The 7 Deadly Sins of Strategic Planning
1. Gluttony or thou shall not be all things to all people
Consuming more than one requires
One of the worst things a school can do is try to cover every area of school operation in their strategic plan. Many strategic planning processes begin like this… ‘let’s look at all areas of the school – governance, staffing, student welfare, curriculum, buildings, environment, finances, marketing, master planning, pastoral care etc’. Pretty soon you have so many goals and strategies that nothing will get done.
2. Thou shall not set goals without examining data
The first step of strategic planning should be to determine where your school is right now. This step comes before any other step in the strategic planning process. Collecting data allows you to identify where the areas of strength and weakness are in the organisation, and where the gaps are. It also provides the information you need to see what the critical issues might be. For example, there is no point in deciding that one of your strategic goals for the year is to improve student behaviour if you don’t know what specific behaviour you want to improve or whether, in fact, this is an area of concern. Collecting data on student attendance, bullying, referrals for bad behaviour, detentions, suspensions, exclusions etc. should all precede focusing on behaviour as a key issue. You might even find that student behaviour is not an issue for your school!
3. Envy or thou shall not get on the bandwagon
The desire for others’ traits, characteristics, abilities, possessions
Schools need to be very clear that undertaking a project occurs for the right reasons, not because a particular innovation is flavour of the month. It is all too easy to get distracted from the school’s vision and mission by following what the school down the road is doing, rather than doing what is right for your school. This is not to say that schools should not be keeping an eye on the ‘opposition’. However, all decisions and strategic plans should focus on what is the best for our students in our school, not what seems to be a good idea at the time. This is why Sin 4 is so important.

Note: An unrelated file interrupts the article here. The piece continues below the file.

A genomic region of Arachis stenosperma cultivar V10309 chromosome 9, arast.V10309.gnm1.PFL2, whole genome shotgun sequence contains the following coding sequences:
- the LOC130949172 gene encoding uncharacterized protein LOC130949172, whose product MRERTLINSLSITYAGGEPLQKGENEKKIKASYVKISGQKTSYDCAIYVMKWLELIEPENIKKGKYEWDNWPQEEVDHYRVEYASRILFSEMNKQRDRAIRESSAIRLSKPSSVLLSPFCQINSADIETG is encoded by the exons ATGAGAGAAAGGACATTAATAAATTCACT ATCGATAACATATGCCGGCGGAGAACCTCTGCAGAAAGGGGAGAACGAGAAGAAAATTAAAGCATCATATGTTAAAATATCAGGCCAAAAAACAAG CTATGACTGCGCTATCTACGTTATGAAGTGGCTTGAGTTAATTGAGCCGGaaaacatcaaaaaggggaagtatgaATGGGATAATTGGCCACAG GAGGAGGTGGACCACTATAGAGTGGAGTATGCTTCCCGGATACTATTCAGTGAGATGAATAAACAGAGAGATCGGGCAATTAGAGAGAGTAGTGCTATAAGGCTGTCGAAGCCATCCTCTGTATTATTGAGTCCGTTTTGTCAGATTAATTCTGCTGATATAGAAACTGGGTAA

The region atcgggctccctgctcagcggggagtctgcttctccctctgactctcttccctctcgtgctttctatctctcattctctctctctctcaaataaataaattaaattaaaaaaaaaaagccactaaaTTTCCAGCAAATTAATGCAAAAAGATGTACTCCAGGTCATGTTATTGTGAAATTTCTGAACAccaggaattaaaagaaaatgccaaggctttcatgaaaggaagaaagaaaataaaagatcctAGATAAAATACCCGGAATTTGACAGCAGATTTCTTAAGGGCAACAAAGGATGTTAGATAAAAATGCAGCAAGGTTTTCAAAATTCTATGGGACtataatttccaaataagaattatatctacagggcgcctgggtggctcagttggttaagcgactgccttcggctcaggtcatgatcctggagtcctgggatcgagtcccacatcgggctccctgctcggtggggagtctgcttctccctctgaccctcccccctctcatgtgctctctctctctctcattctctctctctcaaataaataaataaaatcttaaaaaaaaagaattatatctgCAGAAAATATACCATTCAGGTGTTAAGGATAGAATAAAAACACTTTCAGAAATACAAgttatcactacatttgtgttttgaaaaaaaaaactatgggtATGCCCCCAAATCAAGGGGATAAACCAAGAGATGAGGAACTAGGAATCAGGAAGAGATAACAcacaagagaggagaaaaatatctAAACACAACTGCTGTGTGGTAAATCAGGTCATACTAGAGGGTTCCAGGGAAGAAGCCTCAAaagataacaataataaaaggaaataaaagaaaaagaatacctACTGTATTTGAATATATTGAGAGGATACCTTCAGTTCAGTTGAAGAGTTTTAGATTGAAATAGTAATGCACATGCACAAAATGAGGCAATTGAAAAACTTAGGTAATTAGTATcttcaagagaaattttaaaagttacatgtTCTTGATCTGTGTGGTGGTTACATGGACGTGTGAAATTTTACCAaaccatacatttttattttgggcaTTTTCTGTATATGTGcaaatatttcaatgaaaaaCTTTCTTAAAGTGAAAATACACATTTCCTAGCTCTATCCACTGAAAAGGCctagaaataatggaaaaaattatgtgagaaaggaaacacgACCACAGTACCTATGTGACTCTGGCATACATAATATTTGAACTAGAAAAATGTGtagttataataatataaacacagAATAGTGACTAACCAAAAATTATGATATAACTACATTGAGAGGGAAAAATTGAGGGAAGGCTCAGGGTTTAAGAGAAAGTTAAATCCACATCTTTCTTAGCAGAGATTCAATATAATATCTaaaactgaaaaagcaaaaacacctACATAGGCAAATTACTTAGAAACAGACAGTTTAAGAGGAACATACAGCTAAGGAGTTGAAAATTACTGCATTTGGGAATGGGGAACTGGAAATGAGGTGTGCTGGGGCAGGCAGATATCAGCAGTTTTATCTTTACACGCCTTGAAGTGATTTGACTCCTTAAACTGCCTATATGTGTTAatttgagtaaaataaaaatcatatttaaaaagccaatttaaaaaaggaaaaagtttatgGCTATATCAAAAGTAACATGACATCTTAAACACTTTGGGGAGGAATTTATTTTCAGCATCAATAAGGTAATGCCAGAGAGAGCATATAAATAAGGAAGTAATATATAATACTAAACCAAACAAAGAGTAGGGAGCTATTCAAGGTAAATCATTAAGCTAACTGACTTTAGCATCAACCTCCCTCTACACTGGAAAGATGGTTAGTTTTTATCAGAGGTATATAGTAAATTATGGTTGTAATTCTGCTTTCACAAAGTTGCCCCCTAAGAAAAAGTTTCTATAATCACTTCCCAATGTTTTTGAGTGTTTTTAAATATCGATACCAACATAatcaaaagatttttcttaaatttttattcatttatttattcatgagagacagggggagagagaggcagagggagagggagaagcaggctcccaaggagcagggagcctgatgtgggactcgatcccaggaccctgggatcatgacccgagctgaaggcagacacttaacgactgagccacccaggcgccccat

4. Pride or thou shall not ignore research
An excessive belief in our own abilities
The volume of education research is immense, and much of this research gives clear guidelines about whether a particular action is worth taking. For example, there is a great deal of research about the benefits of reducing class sizes, much of which points to the fact that, except in Years P-3, schools should not waste their money on reducing class sizes by a few students. Schools should carefully read this research, and other research that provides information about the benefits, or otherwise, of any innovation they are intending to introduce.
5. Thou shall not ignore your plan
A strategic plan is a living document. It is not something you should complete for school accreditation, or because some authority says you must have a plan, or because you think it is something businesses ‘do’. A strategic plan is the key document, the map, for moving your school towards your vision. If you put your plan away and leave it in the cupboard until it is time to develop a new plan, your school community will be cynical, disillusioned and unlikely to be enthusiastic about consulting on the new plan.
6. Sloth or thou shall not forget to act
The avoidance of physical or spiritual work
Plans work when someone does something. As important as having a plan is deciding who is going to make it happen. When the plan is written the next key question is ‘Is anybody doing anything?’ This is why it is essential in writing the final plan, that someone is made responsible for implementing each part of the plan. This allows the school management/board to check with a particular person or team and ensures that a particular person/group is accountable for implementing the plan.
7. Thou shall not forget to review
A strategic plan is the essential ‘road map’ for moving your school towards its desired vision, but it is a road map that changes as you hit obstacles and bumps in the road. Schools need to regularly review their plans for relevance and currency. An annual ‘light’ review is recommended and a formal review every 3-5 years is generally the practice in businesses and schools.
The other deadly sins are, of course, lust, anger and greed but we could not, for the life of us, see how these might fit into strategic planning!